WILMINGTON, N.C., Sept 14 (Reuters) - Hurricane Florence crashed into the Carolinas on Friday and was later downgraded to a tropical storm, knocking down trees, swamping streets and causing four deaths before slowing to a pace that will lead to a dayslong deluge for the region.
The storm's first casualties, which included a mother and her baby killed when a tree fell on their brick house in Wilmington, North Carolina, were announced about eight hours after Florence came ashore. The child's father was taken to a hospital.
In Pender County, North Carolina, a woman suffered a heart attack and died because debris blocking roads prevented paramedics from reaching her. A fourth person was killed in Lenoir County while plugging in a generator, the governor's office said.
After landfall, Florence slowed to a pace that meant it would plague the area with days of flooding. Its storm surge - the wall of water it pushed in from the Atlantic - "overwhelmed" the town of New Bern at the confluence of the Neuse and Trent rivers, North Carolina Governor Roy Cooper said.
"To those in the storm's path, if you can hear me, please stay sheltered in place," he said at a news conference in Raleigh, adding that Florence would "continue its violent grind across the state for days."
Photos of the Florence's destruction:
Authorities said more than 60 people, including many children and pets, had to be evacuated from a hotel in Jacksonville, North Carolina, after strong winds caused parts of the roof to collapse.
The center of the hurricane's eye came ashore at about 7:15 a.m. EDT (1115 GMT) near Wrightsville Beach close to Wilmington, North Carolina, with sustained winds of 90 miles per hour (150 kph), the National Hurricane Center (NHC) said.
By mid-afternoon the winds had dropped to 75 mph (120 kph) and the center was moving west at 6 mph (10 kph), the NHC said, and parts of North and South Carolina would get as much as 40 inches of rain (1 meter).
Cooper said Florence was set to cover almost all of North Carolina in several feet of water. As of Friday morning, Atlantic Beach, a town on the state's Outer Banks barrier islands, already had received 30 inches (76 cm) of rain, the U.S. Geological Service said. Twenty inches (50 cm) were reported by early Friday afternoon in the town of Oriental.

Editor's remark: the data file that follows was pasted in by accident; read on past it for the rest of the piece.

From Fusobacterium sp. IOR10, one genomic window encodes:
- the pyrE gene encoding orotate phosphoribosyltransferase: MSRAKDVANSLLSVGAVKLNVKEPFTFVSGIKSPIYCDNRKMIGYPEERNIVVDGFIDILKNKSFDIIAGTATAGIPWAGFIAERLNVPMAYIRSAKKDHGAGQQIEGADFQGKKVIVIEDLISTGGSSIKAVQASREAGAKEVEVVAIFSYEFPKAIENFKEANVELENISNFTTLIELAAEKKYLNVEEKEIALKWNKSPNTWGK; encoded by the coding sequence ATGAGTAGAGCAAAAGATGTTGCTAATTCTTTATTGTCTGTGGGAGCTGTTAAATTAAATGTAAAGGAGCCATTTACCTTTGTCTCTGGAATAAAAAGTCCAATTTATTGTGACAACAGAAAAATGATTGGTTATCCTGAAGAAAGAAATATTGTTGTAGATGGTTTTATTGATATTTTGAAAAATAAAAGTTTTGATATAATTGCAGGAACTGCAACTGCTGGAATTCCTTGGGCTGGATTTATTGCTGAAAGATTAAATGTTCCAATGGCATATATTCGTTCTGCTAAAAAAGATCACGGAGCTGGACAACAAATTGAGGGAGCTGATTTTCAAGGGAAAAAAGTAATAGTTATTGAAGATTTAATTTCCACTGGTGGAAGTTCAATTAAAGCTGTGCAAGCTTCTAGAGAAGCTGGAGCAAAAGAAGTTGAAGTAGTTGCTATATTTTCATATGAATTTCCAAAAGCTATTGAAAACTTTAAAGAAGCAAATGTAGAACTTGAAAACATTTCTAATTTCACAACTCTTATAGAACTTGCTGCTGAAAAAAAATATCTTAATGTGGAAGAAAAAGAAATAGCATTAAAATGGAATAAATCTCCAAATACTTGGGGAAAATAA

Authorities in New Bern, a town of about 30,000 people that dates to the early 18th century, said more than 100 people had to be saved from floods and that the downtown area was underwater. Calls for help kept coming in as the wind picked up and the tide arrived, said city public information officer Colleen Roberts.
"These are folks who decided to stay and ride out the storm for whatever reason, despite having a mandatory evacuation," she said. "These are folks who are maybe in one-story buildings and they’re seeing the floodwaters rise."
Video reports from several towns in the Carolinas showed emergency personnel wading through rippling thigh-high floodwaters in residential neighborhoods.
President Donald Trump is expected to travel to areas hit by Florence next week, once it is determined his travel will not disrupt any rescue or recovery efforts, the White House said on Friday.
Florence also blew down trees, including one that went through the roof of Kevin DiLoreto's home in Wilmington. He said all roads leading to his neighborhood were blocked by fallen trees.
"It's insane," he said in a phone interview. "Everybody laughs at the fact that this storm got downgraded ... but I've never seen tree devastation this bad.
"Afterwards, I'm going to drink a bottle of whiskey and take a two-day nap, but right now I'm walking the neighborhood and making sure my neighbors are fine, because nobody can get in here."
More than 722,000 homes and businesses were without power in North and South Carolina early on Friday, utility officials said. Utility companies said millions were expected to lose power and restoration could take weeks.
Florence had been a Category 3 hurricane with 120 mph winds on Thursday but dropped to Category 1 before coming ashore and was later downgraded to a tropical storm. It is expected to move across parts of southeastern North Carolina and eastern South Carolina on Friday and Saturday, then head north over the western Carolinas and central Appalachian Mountains early next week, the NHC said. Significant weakening is expected over the weekend.
About 10 million people could be affected by the storm and more than 1 million were ordered to evacuate the coasts of the Carolinas and Virginia. Some of those who stayed went to shelters while others stuck it out in their homes.
Maysie Baumgardner, 7, and her family sheltered at the Hotel Ballast in downtown Wilmington as Florence filled the streets with floodwaters.
"It looks heavy outside," she said. "I'm a little bit scared right now, but I have my iPad and I'm watching Netflix."
Florence was one of two major storms on Friday. In the Philippines, evacuations were under way with Super Typhoon Mangkhut expected to hit on Saturday in an area impacting an estimated 5.2 million people.
(Additional reporting by Gene Cherry in Raleigh; Scott DiSavino and Gina Cherelus in New York; Makini Brice in Washington; Andy Sullivan in Columbia, South Carolina; and Brendan O'Brien in Milwaukee; Writing by Bill Trott; Editing by Bernadette Baum and Nick Zieminski)